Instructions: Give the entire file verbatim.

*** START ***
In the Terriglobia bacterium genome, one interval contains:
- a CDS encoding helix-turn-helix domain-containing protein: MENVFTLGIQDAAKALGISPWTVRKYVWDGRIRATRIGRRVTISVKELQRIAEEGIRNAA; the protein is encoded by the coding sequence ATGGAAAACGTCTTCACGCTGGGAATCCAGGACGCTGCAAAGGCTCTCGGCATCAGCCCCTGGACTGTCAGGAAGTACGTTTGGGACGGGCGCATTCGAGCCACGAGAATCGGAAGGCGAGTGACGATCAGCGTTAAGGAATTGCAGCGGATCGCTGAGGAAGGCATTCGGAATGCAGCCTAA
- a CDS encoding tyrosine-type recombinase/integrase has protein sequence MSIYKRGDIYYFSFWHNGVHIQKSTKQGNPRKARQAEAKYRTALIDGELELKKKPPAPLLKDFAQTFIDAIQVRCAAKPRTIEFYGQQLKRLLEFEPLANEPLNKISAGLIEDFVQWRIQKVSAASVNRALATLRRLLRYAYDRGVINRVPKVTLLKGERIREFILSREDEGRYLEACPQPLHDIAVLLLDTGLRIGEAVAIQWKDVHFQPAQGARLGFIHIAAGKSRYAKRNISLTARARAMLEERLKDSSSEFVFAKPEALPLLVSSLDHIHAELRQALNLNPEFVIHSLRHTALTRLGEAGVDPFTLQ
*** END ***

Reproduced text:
In the Terriglobia bacterium genome, one interval contains:
- a CDS encoding helix-turn-helix domain-containing protein: MENVFTLGIQDAAKALGISPWTVRKYVWDGRIRATRIGRRVTISVKELQRIAEEGIRNAA; the protein is encoded by the coding sequence ATGGAAAACGTCTTCACGCTGGGAATCCAGGACGCTGCAAAGGCTCTCGGCATCAGCCCCTGGACTGTCAGGAAGTACGTTTGGGACGGGCGCATTCGAGCCACGAGAATCGGAAGGCGAGTGACGATCAGCGTTAAGGAATTGCAGCGGATCGCTGAGGAAGGCATTCGGAATGCAGCCTAA
- a CDS encoding tyrosine-type recombinase/integrase has protein sequence MSIYKRGDIYYFSFWHNGVHIQKSTKQGNPRKARQAEAKYRTALIDGELELKKKPPAPLLKDFAQTFIDAIQVRCAAKPRTIEFYGQQLKRLLEFEPLANEPLNKISAGLIEDFVQWRIQKVSAASVNRALATLRRLLRYAYDRGVINRVPKVTLLKGERIREFILSREDEGRYLEACPQPLHDIAVLLLDTGLRIGEAVAIQWKDVHFQPAQGARLGFIHIAAGKSRYAKRNISLTARARAMLEERLKDSSSEFVFAKPEALPLLVSSLDHIHAELRQALNLNPEFVIHSLRHTALTRLGEAGVDPFTLQ